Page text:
"The road to the nomination now runs through the newsrooms."1 This is the way Thomas E. Patterson, the media analyst, has described the contemporary presidential selection process. Nor can one disagree with Patterson's observation that "Today's presidential campaign is essentially a media campaign."2 Especially in the nominating phase of the campaign, the mass media have become the principal intermediary between the presidential candidates and the primary state voters. Indeed, political scientist Richard Rubin suggested some years ago that it was the media's intense coverage of the presidential primaries in the 1960s that helped legitimize primaries "as the democratic way to make nomination choices." 3
The mass media, in some respects, play a more critical role in the nominating process than the general election because before the primary season presidential candidates generally are not well known to the electorate. Indeed, during this period, prospective primary voters are paying only marginal attention (or none at all) to the candidates. Even as the primaries approach, prospective voters find themselves at a disadvantage in making electoral choice because they cannot rely on party identification--the most reliable indicator of voter choice--since all of their choices are from the same party.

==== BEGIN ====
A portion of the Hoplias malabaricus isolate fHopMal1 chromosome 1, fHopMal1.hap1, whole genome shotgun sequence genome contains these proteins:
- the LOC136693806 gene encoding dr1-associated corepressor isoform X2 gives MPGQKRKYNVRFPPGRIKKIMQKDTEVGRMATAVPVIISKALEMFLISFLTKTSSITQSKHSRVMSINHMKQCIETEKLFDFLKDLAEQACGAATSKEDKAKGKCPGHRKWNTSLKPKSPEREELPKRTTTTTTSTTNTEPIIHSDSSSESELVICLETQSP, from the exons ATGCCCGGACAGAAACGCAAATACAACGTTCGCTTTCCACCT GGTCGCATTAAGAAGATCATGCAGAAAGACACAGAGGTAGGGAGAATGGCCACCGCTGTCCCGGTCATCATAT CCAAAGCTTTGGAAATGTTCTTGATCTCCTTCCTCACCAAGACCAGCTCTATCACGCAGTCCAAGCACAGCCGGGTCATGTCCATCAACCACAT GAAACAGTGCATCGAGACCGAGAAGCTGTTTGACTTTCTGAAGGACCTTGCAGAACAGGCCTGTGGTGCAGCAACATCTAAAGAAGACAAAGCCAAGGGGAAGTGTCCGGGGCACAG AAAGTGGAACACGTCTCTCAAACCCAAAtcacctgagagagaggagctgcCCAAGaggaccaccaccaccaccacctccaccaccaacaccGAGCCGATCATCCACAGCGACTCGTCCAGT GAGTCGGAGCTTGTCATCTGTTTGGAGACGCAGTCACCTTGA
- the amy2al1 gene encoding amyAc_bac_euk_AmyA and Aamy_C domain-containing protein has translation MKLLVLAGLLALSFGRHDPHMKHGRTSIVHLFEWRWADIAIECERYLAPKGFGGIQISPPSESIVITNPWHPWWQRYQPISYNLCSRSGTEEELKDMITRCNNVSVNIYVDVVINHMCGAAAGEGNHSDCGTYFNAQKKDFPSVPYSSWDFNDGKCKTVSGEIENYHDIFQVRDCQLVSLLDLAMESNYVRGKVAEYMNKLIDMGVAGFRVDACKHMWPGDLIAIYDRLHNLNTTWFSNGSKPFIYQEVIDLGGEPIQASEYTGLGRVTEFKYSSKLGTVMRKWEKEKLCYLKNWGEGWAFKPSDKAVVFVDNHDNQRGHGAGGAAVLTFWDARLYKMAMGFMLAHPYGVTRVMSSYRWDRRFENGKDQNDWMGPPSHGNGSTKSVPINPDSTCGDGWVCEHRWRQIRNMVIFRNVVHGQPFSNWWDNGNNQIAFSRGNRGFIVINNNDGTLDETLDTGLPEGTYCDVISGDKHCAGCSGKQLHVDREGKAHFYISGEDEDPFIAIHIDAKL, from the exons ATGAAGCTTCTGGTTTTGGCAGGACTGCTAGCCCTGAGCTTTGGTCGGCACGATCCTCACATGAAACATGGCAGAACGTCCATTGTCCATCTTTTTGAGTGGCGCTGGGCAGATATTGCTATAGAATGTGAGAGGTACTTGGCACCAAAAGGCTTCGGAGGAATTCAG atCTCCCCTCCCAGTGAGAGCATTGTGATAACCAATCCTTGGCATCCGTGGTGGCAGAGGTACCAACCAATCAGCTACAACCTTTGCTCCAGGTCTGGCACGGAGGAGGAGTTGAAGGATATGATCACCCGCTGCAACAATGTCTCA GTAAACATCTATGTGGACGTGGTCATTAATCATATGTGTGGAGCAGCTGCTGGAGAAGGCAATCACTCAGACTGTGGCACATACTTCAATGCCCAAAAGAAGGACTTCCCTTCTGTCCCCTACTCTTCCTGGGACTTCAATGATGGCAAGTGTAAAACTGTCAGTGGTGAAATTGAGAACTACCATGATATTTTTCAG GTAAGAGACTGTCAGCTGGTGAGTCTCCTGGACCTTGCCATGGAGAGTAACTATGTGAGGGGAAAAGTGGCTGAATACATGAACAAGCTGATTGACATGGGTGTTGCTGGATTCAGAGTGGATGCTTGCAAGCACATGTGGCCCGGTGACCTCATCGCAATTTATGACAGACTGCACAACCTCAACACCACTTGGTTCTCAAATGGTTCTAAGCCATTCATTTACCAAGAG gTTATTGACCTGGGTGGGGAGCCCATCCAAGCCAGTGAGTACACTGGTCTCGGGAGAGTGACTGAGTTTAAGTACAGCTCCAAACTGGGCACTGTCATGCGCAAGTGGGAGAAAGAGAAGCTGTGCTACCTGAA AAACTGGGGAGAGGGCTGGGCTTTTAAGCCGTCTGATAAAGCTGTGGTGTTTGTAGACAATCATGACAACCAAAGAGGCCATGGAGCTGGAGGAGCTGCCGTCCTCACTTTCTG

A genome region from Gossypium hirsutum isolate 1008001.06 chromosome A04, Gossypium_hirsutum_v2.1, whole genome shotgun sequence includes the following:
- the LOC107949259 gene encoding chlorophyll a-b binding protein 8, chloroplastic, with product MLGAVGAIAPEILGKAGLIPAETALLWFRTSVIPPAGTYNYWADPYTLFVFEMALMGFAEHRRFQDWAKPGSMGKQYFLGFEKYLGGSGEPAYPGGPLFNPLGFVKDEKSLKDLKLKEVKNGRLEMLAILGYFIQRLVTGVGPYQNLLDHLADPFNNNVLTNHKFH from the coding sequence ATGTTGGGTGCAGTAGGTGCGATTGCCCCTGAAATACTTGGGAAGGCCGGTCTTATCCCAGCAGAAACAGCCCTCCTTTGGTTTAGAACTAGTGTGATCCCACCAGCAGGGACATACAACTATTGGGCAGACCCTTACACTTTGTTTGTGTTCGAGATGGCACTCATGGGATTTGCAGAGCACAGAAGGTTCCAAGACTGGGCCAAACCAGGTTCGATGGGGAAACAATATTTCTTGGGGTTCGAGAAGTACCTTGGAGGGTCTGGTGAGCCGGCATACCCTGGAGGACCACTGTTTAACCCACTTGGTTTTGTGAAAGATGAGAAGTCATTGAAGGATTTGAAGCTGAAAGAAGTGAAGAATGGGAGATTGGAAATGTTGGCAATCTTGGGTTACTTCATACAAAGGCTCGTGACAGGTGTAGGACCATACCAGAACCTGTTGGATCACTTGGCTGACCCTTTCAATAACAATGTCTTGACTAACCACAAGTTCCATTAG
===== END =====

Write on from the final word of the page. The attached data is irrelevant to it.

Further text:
Presidential candidates and the mass media are almost completely codependent upon each other. In a mass society presidential candidates would face an insurmountable task of communicating with millions of voters